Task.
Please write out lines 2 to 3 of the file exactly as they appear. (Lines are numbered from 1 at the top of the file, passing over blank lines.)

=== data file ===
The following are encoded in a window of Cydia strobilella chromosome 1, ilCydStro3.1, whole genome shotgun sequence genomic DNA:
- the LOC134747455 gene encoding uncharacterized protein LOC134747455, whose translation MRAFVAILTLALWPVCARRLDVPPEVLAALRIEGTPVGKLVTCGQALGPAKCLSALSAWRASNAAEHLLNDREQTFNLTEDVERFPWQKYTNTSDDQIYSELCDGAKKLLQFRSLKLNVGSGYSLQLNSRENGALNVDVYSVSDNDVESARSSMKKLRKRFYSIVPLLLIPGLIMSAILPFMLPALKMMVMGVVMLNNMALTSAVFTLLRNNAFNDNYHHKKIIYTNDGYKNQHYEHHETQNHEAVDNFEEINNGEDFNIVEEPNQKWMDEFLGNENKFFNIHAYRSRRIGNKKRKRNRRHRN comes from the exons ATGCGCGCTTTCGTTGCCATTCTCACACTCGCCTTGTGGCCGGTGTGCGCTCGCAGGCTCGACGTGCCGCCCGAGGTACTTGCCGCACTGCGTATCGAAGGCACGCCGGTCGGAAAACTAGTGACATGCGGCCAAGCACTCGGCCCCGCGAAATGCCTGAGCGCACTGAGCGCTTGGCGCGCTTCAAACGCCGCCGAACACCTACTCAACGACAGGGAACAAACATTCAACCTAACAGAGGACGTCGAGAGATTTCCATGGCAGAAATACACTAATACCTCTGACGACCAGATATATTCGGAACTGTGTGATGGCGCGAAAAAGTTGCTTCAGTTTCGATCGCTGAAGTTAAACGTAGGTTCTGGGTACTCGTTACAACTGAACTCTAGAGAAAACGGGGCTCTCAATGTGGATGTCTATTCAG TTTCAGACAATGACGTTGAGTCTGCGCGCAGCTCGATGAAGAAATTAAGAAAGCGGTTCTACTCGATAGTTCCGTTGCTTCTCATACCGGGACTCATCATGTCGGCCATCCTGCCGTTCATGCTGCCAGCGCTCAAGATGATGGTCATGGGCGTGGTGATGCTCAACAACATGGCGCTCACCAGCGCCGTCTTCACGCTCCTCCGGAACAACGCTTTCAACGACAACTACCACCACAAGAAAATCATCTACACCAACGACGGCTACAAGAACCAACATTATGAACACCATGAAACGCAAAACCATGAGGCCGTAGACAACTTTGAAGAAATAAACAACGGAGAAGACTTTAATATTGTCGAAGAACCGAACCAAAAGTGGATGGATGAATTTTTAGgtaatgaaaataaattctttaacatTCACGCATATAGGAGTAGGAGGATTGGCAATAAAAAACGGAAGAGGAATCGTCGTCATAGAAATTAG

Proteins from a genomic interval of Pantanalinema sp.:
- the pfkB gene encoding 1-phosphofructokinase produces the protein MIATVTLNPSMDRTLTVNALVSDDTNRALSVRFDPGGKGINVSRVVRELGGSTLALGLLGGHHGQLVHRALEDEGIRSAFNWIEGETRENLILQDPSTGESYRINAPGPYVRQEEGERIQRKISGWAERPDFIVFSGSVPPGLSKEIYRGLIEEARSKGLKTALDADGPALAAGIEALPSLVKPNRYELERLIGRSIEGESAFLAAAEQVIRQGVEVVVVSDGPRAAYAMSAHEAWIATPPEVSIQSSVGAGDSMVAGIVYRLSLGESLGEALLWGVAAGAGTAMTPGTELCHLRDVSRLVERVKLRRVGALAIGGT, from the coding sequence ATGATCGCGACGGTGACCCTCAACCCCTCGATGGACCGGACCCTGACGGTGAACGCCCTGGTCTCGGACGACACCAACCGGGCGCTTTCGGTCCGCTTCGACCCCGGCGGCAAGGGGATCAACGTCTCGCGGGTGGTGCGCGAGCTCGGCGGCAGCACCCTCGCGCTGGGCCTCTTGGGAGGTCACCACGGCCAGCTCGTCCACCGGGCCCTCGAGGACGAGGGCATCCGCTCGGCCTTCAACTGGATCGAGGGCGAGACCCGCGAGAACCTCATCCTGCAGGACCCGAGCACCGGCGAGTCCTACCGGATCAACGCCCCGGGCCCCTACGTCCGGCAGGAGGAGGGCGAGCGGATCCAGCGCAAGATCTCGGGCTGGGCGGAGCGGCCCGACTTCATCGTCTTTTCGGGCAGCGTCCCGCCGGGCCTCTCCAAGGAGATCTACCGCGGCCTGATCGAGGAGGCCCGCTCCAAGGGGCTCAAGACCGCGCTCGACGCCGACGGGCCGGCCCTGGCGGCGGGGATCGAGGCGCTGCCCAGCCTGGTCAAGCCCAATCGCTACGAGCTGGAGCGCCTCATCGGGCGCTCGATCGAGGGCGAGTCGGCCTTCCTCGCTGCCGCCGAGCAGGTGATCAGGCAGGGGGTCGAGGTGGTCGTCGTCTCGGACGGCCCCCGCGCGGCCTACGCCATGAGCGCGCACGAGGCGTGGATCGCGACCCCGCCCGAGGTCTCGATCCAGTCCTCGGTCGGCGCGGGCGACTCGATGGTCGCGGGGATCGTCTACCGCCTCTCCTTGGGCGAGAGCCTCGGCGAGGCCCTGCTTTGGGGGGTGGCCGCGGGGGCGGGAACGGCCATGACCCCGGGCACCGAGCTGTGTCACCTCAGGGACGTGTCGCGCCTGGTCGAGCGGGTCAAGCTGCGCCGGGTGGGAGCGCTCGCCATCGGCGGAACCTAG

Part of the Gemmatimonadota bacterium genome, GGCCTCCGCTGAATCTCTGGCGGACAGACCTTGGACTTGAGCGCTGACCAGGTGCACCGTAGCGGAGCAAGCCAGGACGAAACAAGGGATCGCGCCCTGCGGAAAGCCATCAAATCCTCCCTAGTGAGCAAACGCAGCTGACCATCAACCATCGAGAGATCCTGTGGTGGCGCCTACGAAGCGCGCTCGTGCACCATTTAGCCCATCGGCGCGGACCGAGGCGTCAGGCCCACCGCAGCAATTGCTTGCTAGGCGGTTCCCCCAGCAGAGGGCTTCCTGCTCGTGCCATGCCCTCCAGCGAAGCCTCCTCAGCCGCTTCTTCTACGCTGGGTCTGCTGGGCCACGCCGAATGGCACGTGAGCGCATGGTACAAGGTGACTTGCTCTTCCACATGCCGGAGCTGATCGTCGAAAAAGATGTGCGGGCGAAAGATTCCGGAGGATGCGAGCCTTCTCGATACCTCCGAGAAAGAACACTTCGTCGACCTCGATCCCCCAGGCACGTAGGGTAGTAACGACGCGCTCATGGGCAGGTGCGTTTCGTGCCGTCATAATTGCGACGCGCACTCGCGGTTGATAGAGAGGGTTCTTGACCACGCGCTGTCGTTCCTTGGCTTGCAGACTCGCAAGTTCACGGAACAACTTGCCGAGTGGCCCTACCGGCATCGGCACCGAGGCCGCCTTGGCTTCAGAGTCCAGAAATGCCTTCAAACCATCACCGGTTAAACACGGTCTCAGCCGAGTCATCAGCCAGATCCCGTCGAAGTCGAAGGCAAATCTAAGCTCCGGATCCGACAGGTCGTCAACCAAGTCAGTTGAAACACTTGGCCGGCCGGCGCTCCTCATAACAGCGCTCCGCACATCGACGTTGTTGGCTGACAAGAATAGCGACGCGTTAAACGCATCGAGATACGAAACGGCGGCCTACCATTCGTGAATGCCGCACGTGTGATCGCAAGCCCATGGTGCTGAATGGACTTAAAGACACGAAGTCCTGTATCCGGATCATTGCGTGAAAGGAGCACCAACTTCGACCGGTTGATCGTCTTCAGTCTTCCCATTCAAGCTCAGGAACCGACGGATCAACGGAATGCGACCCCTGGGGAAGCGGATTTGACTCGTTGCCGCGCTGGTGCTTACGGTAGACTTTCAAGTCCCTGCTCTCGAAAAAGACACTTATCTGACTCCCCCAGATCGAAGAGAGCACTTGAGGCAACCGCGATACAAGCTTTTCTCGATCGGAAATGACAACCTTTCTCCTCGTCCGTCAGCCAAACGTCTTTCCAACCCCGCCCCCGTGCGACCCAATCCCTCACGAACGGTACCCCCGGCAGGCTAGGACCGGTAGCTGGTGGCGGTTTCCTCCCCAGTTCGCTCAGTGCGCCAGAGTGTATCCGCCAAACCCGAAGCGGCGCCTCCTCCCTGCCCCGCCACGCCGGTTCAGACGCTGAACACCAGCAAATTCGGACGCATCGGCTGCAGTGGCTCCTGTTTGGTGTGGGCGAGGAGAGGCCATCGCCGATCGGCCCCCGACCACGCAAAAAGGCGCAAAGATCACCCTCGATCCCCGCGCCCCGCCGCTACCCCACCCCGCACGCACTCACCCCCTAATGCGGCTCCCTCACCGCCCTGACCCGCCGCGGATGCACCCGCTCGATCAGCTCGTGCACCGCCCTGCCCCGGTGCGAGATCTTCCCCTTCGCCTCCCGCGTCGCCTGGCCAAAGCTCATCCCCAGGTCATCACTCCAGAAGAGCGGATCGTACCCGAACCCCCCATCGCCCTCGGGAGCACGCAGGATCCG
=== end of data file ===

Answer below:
- the LOC134747455 gene encoding uncharacterized protein LOC134747455, whose translation MRAFVAILTLALWPVCARRLDVPPEVLAALRIEGTPVGKLVTCGQALGPAKCLSALSAWRASNAAEHLLNDREQTFNLTEDVERFPWQKYTNTSDDQIYSELCDGAKKLLQFRSLKLNVGSGYSLQLNSRENGALNVDVYSVSDNDVESARSSMKKLRKRFYSIVPLLLIPGLIMSAILPFMLPALKMMVMGVVMLNNMALTSAVFTLLRNNAFNDNYHHKKIIYTNDGYKNQHYEHHETQNHEAVDNFEEINNGEDFNIVEEPNQKWMDEFLGNENKFFNIHAYRSRRIGNKKRKRNRRHRN comes from the exons ATGCGCGCTTTCGTTGCCATTCTCACACTCGCCTTGTGGCCGGTGTGCGCTCGCAGGCTCGACGTGCCGCCCGAGGTACTTGCCGCACTGCGTATCGAAGGCACGCCGGTCGGAAAACTAGTGACATGCGGCCAAGCACTCGGCCCCGCGAAATGCCTGAGCGCACTGAGCGCTTGGCGCGCTTCAAACGCCGCCGAACACCTACTCAACGACAGGGAACAAACATTCAACCTAACAGAGGACGTCGAGAGATTTCCATGGCAGAAATACACTAATACCTCTGACGACCAGATATATTCGGAACTGTGTGATGGCGCGAAAAAGTTGCTTCAGTTTCGATCGCTGAAGTTAAACGTAGGTTCTGGGTACTCGTTACAACTGAACTCTAGAGAAAACGGGGCTCTCAATGTGGATGTCTATTCAG TTTCAGACAATGACGTTGAGTCTGCGCGCAGCTCGATGAAGAAATTAAGAAAGCGGTTCTACTCGATAGTTCCGTTGCTTCTCATACCGGGACTCATCATGTCGGCCATCCTGCCGTTCATGCTGCCAGCGCTCAAGATGATGGTCATGGGCGTGGTGATGCTCAACAACATGGCGCTCACCAGCGCCGTCTTCACGCTCCTCCGGAACAACGCTTTCAACGACAACTACCACCACAAGAAAATCATCTACACCAACGACGGCTACAAGAACCAACATTATGAACACCATGAAACGCAAAACCATGAGGCCGTAGACAACTTTGAAGAAATAAACAACGGAGAAGACTTTAATATTGTCGAAGAACCGAACCAAAAGTGGATGGATGAATTTTTAGgtaatgaaaataaattctttaacatTCACGCATATAGGAGTAGGAGGATTGGCAATAAAAAACGGAAGAGGAATCGTCGTCATAGAAATTAG

Proteins from a genomic interval of Pantanalinema sp.: